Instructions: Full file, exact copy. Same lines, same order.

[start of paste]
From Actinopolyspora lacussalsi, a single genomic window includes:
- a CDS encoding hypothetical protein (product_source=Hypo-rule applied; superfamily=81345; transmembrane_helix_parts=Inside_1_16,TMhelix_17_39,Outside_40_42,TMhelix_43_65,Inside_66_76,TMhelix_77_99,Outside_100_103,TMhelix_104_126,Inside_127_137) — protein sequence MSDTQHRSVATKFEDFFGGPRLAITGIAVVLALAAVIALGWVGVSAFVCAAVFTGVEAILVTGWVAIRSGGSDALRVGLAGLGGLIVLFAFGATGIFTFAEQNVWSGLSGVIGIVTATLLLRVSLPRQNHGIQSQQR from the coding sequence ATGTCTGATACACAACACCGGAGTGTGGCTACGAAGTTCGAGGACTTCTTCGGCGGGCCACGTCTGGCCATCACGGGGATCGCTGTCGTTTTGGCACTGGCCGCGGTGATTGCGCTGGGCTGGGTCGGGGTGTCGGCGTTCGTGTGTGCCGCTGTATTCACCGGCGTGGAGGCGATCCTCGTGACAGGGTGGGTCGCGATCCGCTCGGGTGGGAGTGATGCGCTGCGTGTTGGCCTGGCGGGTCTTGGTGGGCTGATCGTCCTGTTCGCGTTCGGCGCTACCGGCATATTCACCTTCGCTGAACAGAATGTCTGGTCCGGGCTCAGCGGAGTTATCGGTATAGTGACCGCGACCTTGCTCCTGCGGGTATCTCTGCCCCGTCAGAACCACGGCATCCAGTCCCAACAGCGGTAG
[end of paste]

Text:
From Actinopolyspora lacussalsi, a single genomic window includes:
- a CDS encoding hypothetical protein (product_source=Hypo-rule applied; superfamily=81345; transmembrane_helix_parts=Inside_1_16,TMhelix_17_39,Outside_40_42,TMhelix_43_65,Inside_66_76,TMhelix_77_99,Outside_100_103,TMhelix_104_126,Inside_127_137) — protein sequence MSDTQHRSVATKFEDFFGGPRLAITGIAVVLALAAVIALGWVGVSAFVCAAVFTGVEAILVTGWVAIRSGGSDALRVGLAGLGGLIVLFAFGATGIFTFAEQNVWSGLSGVIGIVTATLLLRVSLPRQNHGIQSQQR from the coding sequence ATGTCTGATACACAACACCGGAGTGTGGCTACGAAGTTCGAGGACTTCTTCGGCGGGCCACGTCTGGCCATCACGGGGATCGCTGTCGTTTTGGCACTGGCCGCGGTGATTGCGCTGGGCTGGGTCGGGGTGTCGGCGTTCGTGTGTGCCGCTGTATTCACCGGCGTGGAGGCGATCCTCGTGACAGGGTGGGTCGCGATCCGCTCGGGTGGGAGTGATGCGCTGCGTGTTGGCCTGGCGGGTCTTGGTGGGCTGATCGTCCTGTTCGCGTTCGGCGCTACCGGCATATTCACCTTCGCTGAACAGAATGTCTGGTCCGGGCTCAGCGGAGTTATCGGTATAGTGACCGCGACCTTGCTCCTGCGGGTATCTCTGCCCCGTCAGAACCACGGCATCCAGTCCCAACAGCGGTAG